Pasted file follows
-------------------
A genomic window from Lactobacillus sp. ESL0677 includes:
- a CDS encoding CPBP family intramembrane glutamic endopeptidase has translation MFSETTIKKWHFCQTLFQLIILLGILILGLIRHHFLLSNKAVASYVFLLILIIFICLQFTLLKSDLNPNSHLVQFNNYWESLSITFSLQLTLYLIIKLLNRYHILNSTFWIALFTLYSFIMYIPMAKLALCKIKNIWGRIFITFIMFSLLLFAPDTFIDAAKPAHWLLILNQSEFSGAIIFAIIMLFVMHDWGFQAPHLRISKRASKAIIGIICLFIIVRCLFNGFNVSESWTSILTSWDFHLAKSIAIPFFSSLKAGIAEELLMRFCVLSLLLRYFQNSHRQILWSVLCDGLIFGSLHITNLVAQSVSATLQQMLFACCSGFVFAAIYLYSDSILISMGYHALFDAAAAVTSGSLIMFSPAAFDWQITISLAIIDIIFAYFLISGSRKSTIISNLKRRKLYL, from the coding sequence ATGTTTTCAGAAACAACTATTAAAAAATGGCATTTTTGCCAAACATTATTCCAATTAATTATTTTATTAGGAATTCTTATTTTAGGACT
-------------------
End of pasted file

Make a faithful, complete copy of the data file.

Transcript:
A genomic window from Lactobacillus sp. ESL0677 includes:
- a CDS encoding CPBP family intramembrane glutamic endopeptidase has translation MFSETTIKKWHFCQTLFQLIILLGILILGLIRHHFLLSNKAVASYVFLLILIIFICLQFTLLKSDLNPNSHLVQFNNYWESLSITFSLQLTLYLIIKLLNRYHILNSTFWIALFTLYSFIMYIPMAKLALCKIKNIWGRIFITFIMFSLLLFAPDTFIDAAKPAHWLLILNQSEFSGAIIFAIIMLFVMHDWGFQAPHLRISKRASKAIIGIICLFIIVRCLFNGFNVSESWTSILTSWDFHLAKSIAIPFFSSLKAGIAEELLMRFCVLSLLLRYFQNSHRQILWSVLCDGLIFGSLHITNLVAQSVSATLQQMLFACCSGFVFAAIYLYSDSILISMGYHALFDAAAAVTSGSLIMFSPAAFDWQITISLAIIDIIFAYFLISGSRKSTIISNLKRRKLYL, from the coding sequence ATGTTTTCAGAAACAACTATTAAAAAATGGCATTTTTGCCAAACATTATTCCAATTAATTATTTTATTAGGAATTCTTATTTTAGGACT